Desperate Afghans and compliant Americans

The fallout from the fiasco of our Afghanistan policy continues unabated. Americans endure the assault on their sensibilities triggered by stories of human misery unfolding in Afghanistan and the absence of a discernible strategy or notion of accountability. The Afghanistan debacle has exposed a dismal lack of basic competence from our political and military leadership, leaving many Americans to wonder if the Biden administration has suspended decency and discredited one of our last noble institutions. 

Desperate Afghans

Winter is about to arrive in Afghanistan. Winters can be cruel there, and Afghans have their own complicated supply chain issues right now. The Taliban is straining to shock a pulse into the moribund economy while millions face mounting shortages of food, fuel and other necessities. Electrical outages can last 48 hours or more for those fortunate enough to be on the grid. Many schools are closed. Over 2,000 medical clinics have shuttered as the health care system teeters on the verge of collapse.   

Almost all Afghans live hand-to-mouth. There are few cupboards stocked for the winter. According to the World Food Programme, “more than half of Afghanistan’s population is facing acute hunger…and food security has all but collapsed.”  In September 2021, the WFP estimated that only 5% of Afghan families have enough to eat. Save the Children finds over 5 million Afghan children “are now just one step away from famine.”  The most recent shock to the sensibilities was the story of the father selling his 9-year-old daughter for food.  
Home heating fuel is scarce and expensive, forcing many Afghans into a ‘firewood or food’ dilemma. Many Kabul residents would burn compressed plastic water bottles and rubber tires for heat during the coalition presence because wood was expensive and hard to find. In some cases, dried waste would be used.  Kabul air quality in January and February is notorious for its foul-smelling black particles floating in the air. Now many Afghans adjust to an even bleaker new normal.

Then there is the fear of tens of thousands of Afghans of the knock at the door.  During the war, many who were our partners underestimated the threat, did not apply for a special visa quickly enough, or simply did not have the financial resources to escape.  

They hide now and hold their breath. No one knows when the Taliban revenge purge will be sated. Private efforts to get people out continue, but they are expensive, fraught with danger, and are crowded with varied actors and agendas where the slightest issue can derail weeks of planning. Despite their shortcomings, these groups are accomplishing more than the ineffectual Biden administration, which appears to have moved on, hoping the debacle fades from our collective memories. 

Compliant Americans

In the immediate aftermath of the Afghan collapse, the Veterans Administration reported a massive spike in calls to their crisis lines as veterans struggled to process what was playing out daily on their screens.  Some 35,000 calls were placed on the VA’s suicide hotline in the middle of August.  Vets were perplexed by the doublespeak coming from uniformed leaders and Biden administration officials, and it touched a nerve.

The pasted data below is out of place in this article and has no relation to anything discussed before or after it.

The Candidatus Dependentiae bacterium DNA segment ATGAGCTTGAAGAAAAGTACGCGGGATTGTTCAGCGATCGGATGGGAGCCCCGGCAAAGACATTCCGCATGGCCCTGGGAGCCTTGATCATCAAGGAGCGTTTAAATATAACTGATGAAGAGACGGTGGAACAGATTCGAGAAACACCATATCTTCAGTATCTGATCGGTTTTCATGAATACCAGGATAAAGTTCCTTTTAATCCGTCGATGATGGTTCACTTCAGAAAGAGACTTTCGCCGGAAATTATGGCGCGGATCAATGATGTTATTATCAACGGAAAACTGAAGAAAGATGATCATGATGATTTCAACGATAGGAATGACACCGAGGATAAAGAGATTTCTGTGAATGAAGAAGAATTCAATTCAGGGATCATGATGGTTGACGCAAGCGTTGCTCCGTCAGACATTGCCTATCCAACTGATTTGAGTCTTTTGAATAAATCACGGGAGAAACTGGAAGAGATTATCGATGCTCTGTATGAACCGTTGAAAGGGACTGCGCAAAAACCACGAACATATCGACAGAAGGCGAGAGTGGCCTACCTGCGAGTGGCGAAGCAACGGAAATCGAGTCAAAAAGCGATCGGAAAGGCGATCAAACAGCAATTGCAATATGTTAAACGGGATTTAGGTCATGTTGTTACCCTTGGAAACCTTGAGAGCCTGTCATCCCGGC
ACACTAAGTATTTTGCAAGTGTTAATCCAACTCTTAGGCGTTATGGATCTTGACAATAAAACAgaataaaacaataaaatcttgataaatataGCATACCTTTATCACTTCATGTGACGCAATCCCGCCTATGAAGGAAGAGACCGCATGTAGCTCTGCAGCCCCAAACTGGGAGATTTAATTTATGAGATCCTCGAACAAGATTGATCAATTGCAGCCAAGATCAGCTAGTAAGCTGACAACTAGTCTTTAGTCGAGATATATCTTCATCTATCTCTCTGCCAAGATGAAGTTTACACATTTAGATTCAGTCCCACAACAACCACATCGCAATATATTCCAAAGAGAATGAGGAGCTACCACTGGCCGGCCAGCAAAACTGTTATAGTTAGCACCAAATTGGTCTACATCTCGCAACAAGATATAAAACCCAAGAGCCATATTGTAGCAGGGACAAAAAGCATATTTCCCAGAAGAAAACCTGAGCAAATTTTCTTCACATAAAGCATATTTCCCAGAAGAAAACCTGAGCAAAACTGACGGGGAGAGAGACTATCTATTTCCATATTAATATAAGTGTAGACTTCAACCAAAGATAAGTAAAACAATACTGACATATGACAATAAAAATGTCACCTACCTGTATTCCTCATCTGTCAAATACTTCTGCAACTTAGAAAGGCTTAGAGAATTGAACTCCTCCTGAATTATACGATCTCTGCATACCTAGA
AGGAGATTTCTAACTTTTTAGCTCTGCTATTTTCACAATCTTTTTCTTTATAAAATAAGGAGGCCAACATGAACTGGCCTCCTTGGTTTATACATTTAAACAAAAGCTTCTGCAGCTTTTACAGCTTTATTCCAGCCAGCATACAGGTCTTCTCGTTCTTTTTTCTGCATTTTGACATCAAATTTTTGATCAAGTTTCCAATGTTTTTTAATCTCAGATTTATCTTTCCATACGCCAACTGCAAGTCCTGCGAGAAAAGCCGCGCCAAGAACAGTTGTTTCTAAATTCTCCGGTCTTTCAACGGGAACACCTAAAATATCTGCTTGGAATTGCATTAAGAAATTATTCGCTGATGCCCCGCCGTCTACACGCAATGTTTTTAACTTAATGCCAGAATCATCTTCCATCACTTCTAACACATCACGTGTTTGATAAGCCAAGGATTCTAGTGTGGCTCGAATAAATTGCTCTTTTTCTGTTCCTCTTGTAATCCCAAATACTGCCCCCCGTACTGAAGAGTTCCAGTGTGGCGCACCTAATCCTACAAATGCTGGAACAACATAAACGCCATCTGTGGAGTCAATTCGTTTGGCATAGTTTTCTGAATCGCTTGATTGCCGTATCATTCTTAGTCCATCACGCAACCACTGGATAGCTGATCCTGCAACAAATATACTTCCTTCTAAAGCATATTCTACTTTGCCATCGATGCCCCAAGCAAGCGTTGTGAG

In the military, there is an obsession with planning and accountability. No detail is too small, nothing is to be overlooked, and your a— is accountable. You learn this the first day you put on a uniform and soon realize it is what sets the military apart from other institutions. The vets could see the catastrophic failure on the one hand, while the Pentagon leadership proclaimed successes and deflected blame. It did not compute.  

And then there is the matter of the people we left behind. This is the most unforgivable part of the disaster. The veterans know this. Many consider it a betrayal of bedrock values. Its unprecedented scale and real-time transmission pushed many to the edge.

The Afghanistan failures have once again exposed the chasm between a large swath of American society and those sworn to defend it. There has been a growing concern among vets that time-honored principles are being undermined by the confluence of a dominating progressive agenda pushed by elites who never served and senior military leaders more focused on promotion and political agendas than service to the Nation. Defense Secretary Lloyd Austin’s witch-hunt for extremists in the ranks, the Joint Chiefs’ pandering to the Biden administration’s progressive agenda, a zero-tolerance vaccine mandate, and the Afghanistan debacle weaken the institution. The vets understand this, and that is why the crisis lines are working overtime.

We, the people, cannot allow our duplicitous elites to coldly turn the page on the epic human suffering they caused while acting as if events are somehow beyond their control. We cannot stand idly by while the co-opted uniformed leadership forces the rank-and-file to either submit to the capricious demands of a ruling elite or be vanquished from service. 

Where is the long gray line on these Biden administration travesties? Where are the American people?

• Ron MacCammon is a retired Special Forces Colonel with more than 27 years of service. He worked for the State Department in Afghanistan 2011-2015.

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